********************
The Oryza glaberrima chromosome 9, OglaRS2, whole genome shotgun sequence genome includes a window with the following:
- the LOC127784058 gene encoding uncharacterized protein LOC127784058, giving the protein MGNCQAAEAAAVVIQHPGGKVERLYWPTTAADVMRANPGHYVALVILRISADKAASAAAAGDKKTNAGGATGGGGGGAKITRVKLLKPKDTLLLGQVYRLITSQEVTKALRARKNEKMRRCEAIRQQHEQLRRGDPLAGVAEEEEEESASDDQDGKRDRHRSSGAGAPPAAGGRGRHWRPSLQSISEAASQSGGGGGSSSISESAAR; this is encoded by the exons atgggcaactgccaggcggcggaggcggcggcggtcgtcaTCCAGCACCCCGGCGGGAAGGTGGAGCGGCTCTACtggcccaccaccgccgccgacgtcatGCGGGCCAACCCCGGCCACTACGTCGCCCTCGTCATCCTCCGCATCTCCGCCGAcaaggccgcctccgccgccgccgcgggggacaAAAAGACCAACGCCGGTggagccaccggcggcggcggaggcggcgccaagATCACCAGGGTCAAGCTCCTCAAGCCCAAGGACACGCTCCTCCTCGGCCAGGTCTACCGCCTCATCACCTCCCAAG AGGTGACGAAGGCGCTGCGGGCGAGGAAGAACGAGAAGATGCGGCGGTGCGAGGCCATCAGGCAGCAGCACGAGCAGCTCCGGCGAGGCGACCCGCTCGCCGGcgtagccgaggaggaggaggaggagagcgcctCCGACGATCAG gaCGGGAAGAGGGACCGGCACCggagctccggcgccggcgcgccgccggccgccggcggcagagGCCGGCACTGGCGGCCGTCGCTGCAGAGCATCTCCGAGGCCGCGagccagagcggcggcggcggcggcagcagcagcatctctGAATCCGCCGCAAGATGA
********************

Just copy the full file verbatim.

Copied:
The Oryza glaberrima chromosome 9, OglaRS2, whole genome shotgun sequence genome includes a window with the following:
- the LOC127784058 gene encoding uncharacterized protein LOC127784058, giving the protein MGNCQAAEAAAVVIQHPGGKVERLYWPTTAADVMRANPGHYVALVILRISADKAASAAAAGDKKTNAGGATGGGGGGAKITRVKLLKPKDTLLLGQVYRLITSQEVTKALRARKNEKMRRCEAIRQQHEQLRRGDPLAGVAEEEEEESASDDQDGKRDRHRSSGAGAPPAAGGRGRHWRPSLQSISEAASQSGGGGGSSSISESAAR; this is encoded by the exons atgggcaactgccaggcggcggaggcggcggcggtcgtcaTCCAGCACCCCGGCGGGAAGGTGGAGCGGCTCTACtggcccaccaccgccgccgacgtcatGCGGGCCAACCCCGGCCACTACGTCGCCCTCGTCATCCTCCGCATCTCCGCCGAcaaggccgcctccgccgccgccgcgggggacaAAAAGACCAACGCCGGTggagccaccggcggcggcggaggcggcgccaagATCACCAGGGTCAAGCTCCTCAAGCCCAAGGACACGCTCCTCCTCGGCCAGGTCTACCGCCTCATCACCTCCCAAG AGGTGACGAAGGCGCTGCGGGCGAGGAAGAACGAGAAGATGCGGCGGTGCGAGGCCATCAGGCAGCAGCACGAGCAGCTCCGGCGAGGCGACCCGCTCGCCGGcgtagccgaggaggaggaggaggagagcgcctCCGACGATCAG gaCGGGAAGAGGGACCGGCACCggagctccggcgccggcgcgccgccggccgccggcggcagagGCCGGCACTGGCGGCCGTCGCTGCAGAGCATCTCCGAGGCCGCGagccagagcggcggcggcggcggcagcagcagcatctctGAATCCGCCGCAAGATGA